Anyone who has known me for any length of time knows there's this place with a really dumb name where my family goes every summer. It is arguably my favorite location in the world, which may or may not tell you a lot since I haven't really traveled, but regardless: Dinkey Creek (yep, there it is) is home.
My grandma's dad built a cabin (built; not bought) in Dinkey Creek a trillion years ago, so she spent her summers there as a kid. When her and my grandpa were "going steady," he started visiting Dinkey as well. Soon after they're married, having 7 kids, (my dad being #5), and lugging the entire family to Dinkey Creek year after year. Grandpa remodeled the cabin somewhere in that period, but don't let the word "remodel" trick you into thinking it's this grandiose building with all the amenities of cabins in...Tahoe. The walls are plywood, the stairs are dangerously steep (and that's after he re-did them, so I can only imagine what they were like before), the rooms upstairs are separated only by curtains...and everything about it is absolutely perfect.
So anyway, as Grandma and Grandpa's kids grew up and began having families of their own (that's where I come in!), a new group of Severins were introduced to Dinkey Creek, and the rest is history. My dad brought my mom to Dinkey when they were dating, my brothers and I have each been there since before we were actually born, and yada yada yada...it's just this weird and awesome and meaningful thing to our family.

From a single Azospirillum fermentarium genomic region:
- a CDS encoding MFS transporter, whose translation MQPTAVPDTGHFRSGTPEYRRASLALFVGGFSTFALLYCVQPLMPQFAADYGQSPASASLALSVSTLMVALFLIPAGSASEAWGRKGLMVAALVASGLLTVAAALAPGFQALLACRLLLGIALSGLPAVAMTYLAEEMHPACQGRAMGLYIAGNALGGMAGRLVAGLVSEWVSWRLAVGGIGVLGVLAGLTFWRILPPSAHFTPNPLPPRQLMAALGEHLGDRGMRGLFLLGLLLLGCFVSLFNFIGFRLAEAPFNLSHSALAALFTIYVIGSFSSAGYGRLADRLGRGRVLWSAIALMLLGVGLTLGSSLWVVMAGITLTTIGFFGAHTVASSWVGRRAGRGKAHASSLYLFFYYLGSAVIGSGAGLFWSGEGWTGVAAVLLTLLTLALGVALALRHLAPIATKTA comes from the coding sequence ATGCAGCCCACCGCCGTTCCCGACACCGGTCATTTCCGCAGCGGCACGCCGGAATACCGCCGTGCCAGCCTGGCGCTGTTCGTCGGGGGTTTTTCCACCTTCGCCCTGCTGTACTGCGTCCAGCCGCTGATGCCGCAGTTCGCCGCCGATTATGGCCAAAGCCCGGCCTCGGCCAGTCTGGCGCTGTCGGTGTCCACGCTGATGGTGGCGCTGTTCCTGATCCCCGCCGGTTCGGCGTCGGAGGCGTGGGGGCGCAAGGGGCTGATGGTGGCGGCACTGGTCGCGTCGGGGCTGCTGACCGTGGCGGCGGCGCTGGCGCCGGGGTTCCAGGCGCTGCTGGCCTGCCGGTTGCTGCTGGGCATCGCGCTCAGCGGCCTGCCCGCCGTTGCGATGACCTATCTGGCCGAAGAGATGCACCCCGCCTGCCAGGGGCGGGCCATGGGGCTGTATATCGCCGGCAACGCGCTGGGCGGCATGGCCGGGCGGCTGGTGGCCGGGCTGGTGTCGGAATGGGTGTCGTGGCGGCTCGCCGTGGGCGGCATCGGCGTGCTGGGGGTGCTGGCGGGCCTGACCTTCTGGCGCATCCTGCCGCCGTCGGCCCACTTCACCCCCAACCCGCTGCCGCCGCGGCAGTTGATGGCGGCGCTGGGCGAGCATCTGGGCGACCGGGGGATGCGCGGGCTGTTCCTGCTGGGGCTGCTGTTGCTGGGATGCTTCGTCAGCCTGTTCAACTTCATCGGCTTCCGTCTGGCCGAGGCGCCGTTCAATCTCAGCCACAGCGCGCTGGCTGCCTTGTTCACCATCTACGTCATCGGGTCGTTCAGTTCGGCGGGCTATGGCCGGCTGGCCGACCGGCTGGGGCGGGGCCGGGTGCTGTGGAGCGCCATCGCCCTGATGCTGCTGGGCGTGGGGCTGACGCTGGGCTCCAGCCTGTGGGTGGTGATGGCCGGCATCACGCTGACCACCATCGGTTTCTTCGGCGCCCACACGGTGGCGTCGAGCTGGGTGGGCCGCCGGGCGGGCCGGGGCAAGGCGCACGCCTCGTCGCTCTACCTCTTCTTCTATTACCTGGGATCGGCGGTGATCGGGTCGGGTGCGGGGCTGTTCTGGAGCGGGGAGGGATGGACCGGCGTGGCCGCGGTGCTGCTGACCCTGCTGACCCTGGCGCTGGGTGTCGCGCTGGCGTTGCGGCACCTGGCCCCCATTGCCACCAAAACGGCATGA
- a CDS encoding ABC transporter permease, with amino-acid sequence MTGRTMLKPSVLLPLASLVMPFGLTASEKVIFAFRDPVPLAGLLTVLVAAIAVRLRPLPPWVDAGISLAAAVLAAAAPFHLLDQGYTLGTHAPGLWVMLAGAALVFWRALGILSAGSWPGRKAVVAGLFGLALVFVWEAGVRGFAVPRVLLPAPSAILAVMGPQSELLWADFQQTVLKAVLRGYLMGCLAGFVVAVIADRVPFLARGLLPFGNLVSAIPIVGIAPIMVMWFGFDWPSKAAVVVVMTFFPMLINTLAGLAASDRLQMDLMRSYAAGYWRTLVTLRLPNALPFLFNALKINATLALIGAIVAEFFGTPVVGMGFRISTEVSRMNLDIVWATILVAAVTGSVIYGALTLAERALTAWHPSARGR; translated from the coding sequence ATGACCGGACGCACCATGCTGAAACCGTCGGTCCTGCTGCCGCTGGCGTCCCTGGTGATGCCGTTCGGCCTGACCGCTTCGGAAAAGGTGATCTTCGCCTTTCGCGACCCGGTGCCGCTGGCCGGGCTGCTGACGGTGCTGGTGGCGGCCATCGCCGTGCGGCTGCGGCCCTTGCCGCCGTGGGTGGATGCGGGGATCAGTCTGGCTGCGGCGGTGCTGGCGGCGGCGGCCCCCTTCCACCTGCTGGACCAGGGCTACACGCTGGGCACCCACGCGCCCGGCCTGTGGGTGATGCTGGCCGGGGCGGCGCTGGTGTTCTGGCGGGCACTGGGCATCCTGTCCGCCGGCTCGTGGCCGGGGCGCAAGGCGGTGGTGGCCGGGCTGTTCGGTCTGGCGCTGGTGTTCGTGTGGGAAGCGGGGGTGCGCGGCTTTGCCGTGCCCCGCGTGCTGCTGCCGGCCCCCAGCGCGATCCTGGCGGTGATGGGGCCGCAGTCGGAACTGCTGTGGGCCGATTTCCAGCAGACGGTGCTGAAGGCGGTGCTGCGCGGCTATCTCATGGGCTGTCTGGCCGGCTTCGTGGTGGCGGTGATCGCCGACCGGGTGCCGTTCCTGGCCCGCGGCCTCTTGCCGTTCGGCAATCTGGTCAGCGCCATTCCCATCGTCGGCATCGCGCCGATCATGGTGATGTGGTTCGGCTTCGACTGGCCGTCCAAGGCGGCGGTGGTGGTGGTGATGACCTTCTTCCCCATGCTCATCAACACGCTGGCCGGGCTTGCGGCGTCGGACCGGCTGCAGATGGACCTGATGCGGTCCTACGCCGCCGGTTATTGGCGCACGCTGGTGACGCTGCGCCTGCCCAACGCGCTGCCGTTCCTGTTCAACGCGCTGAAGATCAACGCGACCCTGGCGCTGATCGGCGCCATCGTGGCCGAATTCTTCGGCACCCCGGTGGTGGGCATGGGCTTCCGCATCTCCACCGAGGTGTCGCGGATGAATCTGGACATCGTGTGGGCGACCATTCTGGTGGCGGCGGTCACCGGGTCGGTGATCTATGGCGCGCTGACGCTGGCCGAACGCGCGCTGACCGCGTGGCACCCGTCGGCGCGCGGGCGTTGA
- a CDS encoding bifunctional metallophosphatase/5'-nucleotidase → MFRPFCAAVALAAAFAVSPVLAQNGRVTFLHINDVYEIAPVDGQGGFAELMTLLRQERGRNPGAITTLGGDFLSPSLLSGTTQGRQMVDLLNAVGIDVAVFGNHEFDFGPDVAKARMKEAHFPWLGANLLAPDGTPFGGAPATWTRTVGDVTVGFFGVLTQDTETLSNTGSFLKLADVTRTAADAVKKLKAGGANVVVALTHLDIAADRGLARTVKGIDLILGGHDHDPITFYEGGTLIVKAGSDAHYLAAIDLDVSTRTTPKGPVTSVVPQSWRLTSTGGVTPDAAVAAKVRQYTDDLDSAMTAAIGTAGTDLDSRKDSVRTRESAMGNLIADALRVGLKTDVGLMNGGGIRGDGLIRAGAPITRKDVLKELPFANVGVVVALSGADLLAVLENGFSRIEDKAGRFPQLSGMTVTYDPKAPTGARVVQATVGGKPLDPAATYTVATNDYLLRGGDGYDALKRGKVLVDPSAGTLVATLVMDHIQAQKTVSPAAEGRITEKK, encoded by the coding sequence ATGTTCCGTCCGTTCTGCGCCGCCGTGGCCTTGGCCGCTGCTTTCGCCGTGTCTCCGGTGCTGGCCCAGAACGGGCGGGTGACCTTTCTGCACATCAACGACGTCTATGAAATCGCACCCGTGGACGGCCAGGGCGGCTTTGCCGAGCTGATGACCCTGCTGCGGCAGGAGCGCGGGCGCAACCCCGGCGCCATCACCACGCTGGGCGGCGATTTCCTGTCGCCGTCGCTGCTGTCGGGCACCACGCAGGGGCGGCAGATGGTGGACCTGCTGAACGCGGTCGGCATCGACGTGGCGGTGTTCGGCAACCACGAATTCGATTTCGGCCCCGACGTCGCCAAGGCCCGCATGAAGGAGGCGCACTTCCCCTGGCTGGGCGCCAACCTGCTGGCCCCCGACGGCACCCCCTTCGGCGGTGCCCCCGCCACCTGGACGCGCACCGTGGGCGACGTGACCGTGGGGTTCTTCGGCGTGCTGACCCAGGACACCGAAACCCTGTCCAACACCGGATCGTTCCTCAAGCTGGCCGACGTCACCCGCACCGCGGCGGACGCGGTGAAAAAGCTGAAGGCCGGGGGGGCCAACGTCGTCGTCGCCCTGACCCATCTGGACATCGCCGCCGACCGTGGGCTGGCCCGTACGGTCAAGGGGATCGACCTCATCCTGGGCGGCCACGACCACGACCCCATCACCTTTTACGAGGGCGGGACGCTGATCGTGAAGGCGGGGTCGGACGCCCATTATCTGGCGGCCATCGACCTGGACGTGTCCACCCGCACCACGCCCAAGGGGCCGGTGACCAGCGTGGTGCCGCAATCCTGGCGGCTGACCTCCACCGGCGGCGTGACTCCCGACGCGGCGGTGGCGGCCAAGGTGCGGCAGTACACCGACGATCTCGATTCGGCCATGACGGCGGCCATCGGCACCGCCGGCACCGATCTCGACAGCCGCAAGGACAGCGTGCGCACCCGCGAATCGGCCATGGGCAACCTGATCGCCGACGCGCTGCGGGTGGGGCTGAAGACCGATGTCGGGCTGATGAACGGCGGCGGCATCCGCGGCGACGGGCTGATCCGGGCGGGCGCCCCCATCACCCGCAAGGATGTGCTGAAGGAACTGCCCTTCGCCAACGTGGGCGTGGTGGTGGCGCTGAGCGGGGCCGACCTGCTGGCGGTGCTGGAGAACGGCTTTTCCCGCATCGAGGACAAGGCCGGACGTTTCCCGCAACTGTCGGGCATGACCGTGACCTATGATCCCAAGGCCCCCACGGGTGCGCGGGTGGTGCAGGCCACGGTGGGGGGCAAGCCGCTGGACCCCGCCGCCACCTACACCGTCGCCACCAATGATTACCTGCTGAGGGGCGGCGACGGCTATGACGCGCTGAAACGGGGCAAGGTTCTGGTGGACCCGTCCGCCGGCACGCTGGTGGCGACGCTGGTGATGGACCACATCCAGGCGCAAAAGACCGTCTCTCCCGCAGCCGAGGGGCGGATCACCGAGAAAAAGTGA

Dinkey Creek is probably why I love the mountains so much. I've grown up rock-hopping and jumping off gorges and riding natural slides and going under waterfalls...this might be cheesy, but I don't really care: I feel alive when I'm there. And when I get back from Dinkey (this happens every year, so dumb), I am incredibly sad. I hate leaving. I hate coming back to reality. It takes awhile to readjust. But I guess when you've spent an entire week doing nothing but eating amazing food, laying in the sun, going on adventures, reading books, drinking coffee, sharing stories, hanging out with your family (this is like, the only week of the year my family and I are together for any extended period of time)...it's understandable being sad upon returning, right? Right.
There's this old saw mill we hike to every couple years, and since this year was only a few weeks after Jeremy and Jessie's wedding, Jessie's dad and brother drove up to visit. We took them to the saw mill and even though I've taken pictures and walked these grounds several times, it never gets old.
The sequence of events during the hike never vary much. We approach the saw mill, walk inside the saw mill, and immediately Sherman starts singing Italian opera (aka Josh Groban) at the top of his lungs, and it echoes all mightily and you can hear it from outside the structure, and he loves it. Like, borderline giddy.
What is it with men and their inability to take a serious picture?
Okay, Jeremy redeems it here. Da newlyweds.
Until next year, Dinkey Creek. Miss you already.